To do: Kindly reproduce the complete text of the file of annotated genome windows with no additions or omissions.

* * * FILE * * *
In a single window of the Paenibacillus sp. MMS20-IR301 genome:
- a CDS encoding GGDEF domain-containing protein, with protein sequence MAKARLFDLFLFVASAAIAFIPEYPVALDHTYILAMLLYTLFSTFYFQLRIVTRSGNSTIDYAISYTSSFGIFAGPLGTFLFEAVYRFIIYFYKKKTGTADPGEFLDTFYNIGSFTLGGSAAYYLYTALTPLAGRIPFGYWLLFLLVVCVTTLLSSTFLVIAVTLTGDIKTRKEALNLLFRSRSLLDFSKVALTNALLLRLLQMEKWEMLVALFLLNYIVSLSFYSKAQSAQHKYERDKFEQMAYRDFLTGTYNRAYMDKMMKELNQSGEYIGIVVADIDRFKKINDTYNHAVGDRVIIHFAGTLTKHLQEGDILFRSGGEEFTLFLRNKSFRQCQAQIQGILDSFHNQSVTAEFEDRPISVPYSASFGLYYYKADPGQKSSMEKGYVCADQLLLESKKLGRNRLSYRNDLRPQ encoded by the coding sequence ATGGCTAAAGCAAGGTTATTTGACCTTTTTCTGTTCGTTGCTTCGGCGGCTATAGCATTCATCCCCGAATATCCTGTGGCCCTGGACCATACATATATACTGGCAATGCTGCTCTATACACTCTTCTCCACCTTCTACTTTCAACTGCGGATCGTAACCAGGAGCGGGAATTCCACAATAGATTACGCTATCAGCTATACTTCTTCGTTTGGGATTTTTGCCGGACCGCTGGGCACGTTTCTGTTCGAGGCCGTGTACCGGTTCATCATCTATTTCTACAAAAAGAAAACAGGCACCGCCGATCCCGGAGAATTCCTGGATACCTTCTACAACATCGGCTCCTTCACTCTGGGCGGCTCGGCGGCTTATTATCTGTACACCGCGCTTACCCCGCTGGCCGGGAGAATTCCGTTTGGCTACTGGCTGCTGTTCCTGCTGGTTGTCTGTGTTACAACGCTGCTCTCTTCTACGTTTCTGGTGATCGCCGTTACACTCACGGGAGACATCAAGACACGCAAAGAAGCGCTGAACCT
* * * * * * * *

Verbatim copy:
In a single window of the Paenibacillus sp. MMS20-IR301 genome:
- a CDS encoding GGDEF domain-containing protein, with protein sequence MAKARLFDLFLFVASAAIAFIPEYPVALDHTYILAMLLYTLFSTFYFQLRIVTRSGNSTIDYAISYTSSFGIFAGPLGTFLFEAVYRFIIYFYKKKTGTADPGEFLDTFYNIGSFTLGGSAAYYLYTALTPLAGRIPFGYWLLFLLVVCVTTLLSSTFLVIAVTLTGDIKTRKEALNLLFRSRSLLDFSKVALTNALLLRLLQMEKWEMLVALFLLNYIVSLSFYSKAQSAQHKYERDKFEQMAYRDFLTGTYNRAYMDKMMKELNQSGEYIGIVVADIDRFKKINDTYNHAVGDRVIIHFAGTLTKHLQEGDILFRSGGEEFTLFLRNKSFRQCQAQIQGILDSFHNQSVTAEFEDRPISVPYSASFGLYYYKADPGQKSSMEKGYVCADQLLLESKKLGRNRLSYRNDLRPQ encoded by the coding sequence ATGGCTAAAGCAAGGTTATTTGACCTTTTTCTGTTCGTTGCTTCGGCGGCTATAGCATTCATCCCCGAATATCCTGTGGCCCTGGACCATACATATATACTGGCAATGCTGCTCTATACACTCTTCTCCACCTTCTACTTTCAACTGCGGATCGTAACCAGGAGCGGGAATTCCACAATAGATTACGCTATCAGCTATACTTCTTCGTTTGGGATTTTTGCCGGACCGCTGGGCACGTTTCTGTTCGAGGCCGTGTACCGGTTCATCATCTATTTCTACAAAAAGAAAACAGGCACCGCCGATCCCGGAGAATTCCTGGATACCTTCTACAACATCGGCTCCTTCACTCTGGGCGGCTCGGCGGCTTATTATCTGTACACCGCGCTTACCCCGCTGGCCGGGAGAATTCCGTTTGGCTACTGGCTGCTGTTCCTGCTGGTTGTCTGTGTTACAACGCTGCTCTCTTCTACGTTTCTGGTGATCGCCGTTACACTCACGGGAGACATCAAGACACGCAAAGAAGCGCTGAACCT